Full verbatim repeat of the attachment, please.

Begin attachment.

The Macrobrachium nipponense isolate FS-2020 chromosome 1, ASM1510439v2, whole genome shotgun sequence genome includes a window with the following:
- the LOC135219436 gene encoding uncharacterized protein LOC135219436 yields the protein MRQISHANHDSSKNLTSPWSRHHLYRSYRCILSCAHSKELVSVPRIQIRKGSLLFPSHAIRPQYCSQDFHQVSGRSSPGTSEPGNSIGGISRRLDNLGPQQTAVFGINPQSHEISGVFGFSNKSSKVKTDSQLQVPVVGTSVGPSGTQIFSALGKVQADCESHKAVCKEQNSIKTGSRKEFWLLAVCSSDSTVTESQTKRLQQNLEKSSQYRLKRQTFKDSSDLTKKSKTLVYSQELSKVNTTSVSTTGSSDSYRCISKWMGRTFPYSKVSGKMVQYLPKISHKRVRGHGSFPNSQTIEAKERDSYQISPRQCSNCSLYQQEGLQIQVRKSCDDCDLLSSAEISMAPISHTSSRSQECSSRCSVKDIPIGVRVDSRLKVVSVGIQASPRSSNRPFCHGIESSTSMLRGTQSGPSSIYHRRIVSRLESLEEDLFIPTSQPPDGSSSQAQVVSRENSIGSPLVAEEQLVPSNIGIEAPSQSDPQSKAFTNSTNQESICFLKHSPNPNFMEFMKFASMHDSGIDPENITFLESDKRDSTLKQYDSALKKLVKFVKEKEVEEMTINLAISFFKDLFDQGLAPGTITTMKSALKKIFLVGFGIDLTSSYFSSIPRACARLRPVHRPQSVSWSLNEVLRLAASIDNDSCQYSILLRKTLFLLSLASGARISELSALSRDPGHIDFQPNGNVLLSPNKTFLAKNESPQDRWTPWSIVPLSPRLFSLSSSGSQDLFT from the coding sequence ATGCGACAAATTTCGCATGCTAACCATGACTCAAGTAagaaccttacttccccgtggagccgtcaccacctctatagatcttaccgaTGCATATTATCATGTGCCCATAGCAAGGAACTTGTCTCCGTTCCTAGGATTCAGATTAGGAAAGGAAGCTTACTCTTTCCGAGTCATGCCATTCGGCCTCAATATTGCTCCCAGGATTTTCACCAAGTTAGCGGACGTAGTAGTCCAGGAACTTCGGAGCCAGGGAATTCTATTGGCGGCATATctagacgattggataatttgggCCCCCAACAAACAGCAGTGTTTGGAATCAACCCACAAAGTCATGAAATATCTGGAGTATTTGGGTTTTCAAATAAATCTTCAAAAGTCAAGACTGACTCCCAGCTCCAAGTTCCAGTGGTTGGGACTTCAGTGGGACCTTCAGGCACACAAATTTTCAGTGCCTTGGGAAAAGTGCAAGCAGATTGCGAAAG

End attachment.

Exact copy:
The Macrobrachium nipponense isolate FS-2020 chromosome 1, ASM1510439v2, whole genome shotgun sequence genome includes a window with the following:
- the LOC135219436 gene encoding uncharacterized protein LOC135219436 yields the protein MRQISHANHDSSKNLTSPWSRHHLYRSYRCILSCAHSKELVSVPRIQIRKGSLLFPSHAIRPQYCSQDFHQVSGRSSPGTSEPGNSIGGISRRLDNLGPQQTAVFGINPQSHEISGVFGFSNKSSKVKTDSQLQVPVVGTSVGPSGTQIFSALGKVQADCESHKAVCKEQNSIKTGSRKEFWLLAVCSSDSTVTESQTKRLQQNLEKSSQYRLKRQTFKDSSDLTKKSKTLVYSQELSKVNTTSVSTTGSSDSYRCISKWMGRTFPYSKVSGKMVQYLPKISHKRVRGHGSFPNSQTIEAKERDSYQISPRQCSNCSLYQQEGLQIQVRKSCDDCDLLSSAEISMAPISHTSSRSQECSSRCSVKDIPIGVRVDSRLKVVSVGIQASPRSSNRPFCHGIESSTSMLRGTQSGPSSIYHRRIVSRLESLEEDLFIPTSQPPDGSSSQAQVVSRENSIGSPLVAEEQLVPSNIGIEAPSQSDPQSKAFTNSTNQESICFLKHSPNPNFMEFMKFASMHDSGIDPENITFLESDKRDSTLKQYDSALKKLVKFVKEKEVEEMTINLAISFFKDLFDQGLAPGTITTMKSALKKIFLVGFGIDLTSSYFSSIPRACARLRPVHRPQSVSWSLNEVLRLAASIDNDSCQYSILLRKTLFLLSLASGARISELSALSRDPGHIDFQPNGNVLLSPNKTFLAKNESPQDRWTPWSIVPLSPRLFSLSSSGSQDLFT from the coding sequence ATGCGACAAATTTCGCATGCTAACCATGACTCAAGTAagaaccttacttccccgtggagccgtcaccacctctatagatcttaccgaTGCATATTATCATGTGCCCATAGCAAGGAACTTGTCTCCGTTCCTAGGATTCAGATTAGGAAAGGAAGCTTACTCTTTCCGAGTCATGCCATTCGGCCTCAATATTGCTCCCAGGATTTTCACCAAGTTAGCGGACGTAGTAGTCCAGGAACTTCGGAGCCAGGGAATTCTATTGGCGGCATATctagacgattggataatttgggCCCCCAACAAACAGCAGTGTTTGGAATCAACCCACAAAGTCATGAAATATCTGGAGTATTTGGGTTTTCAAATAAATCTTCAAAAGTCAAGACTGACTCCCAGCTCCAAGTTCCAGTGGTTGGGACTTCAGTGGGACCTTCAGGCACACAAATTTTCAGTGCCTTGGGAAAAGTGCAAGCAGATTGCGAAAG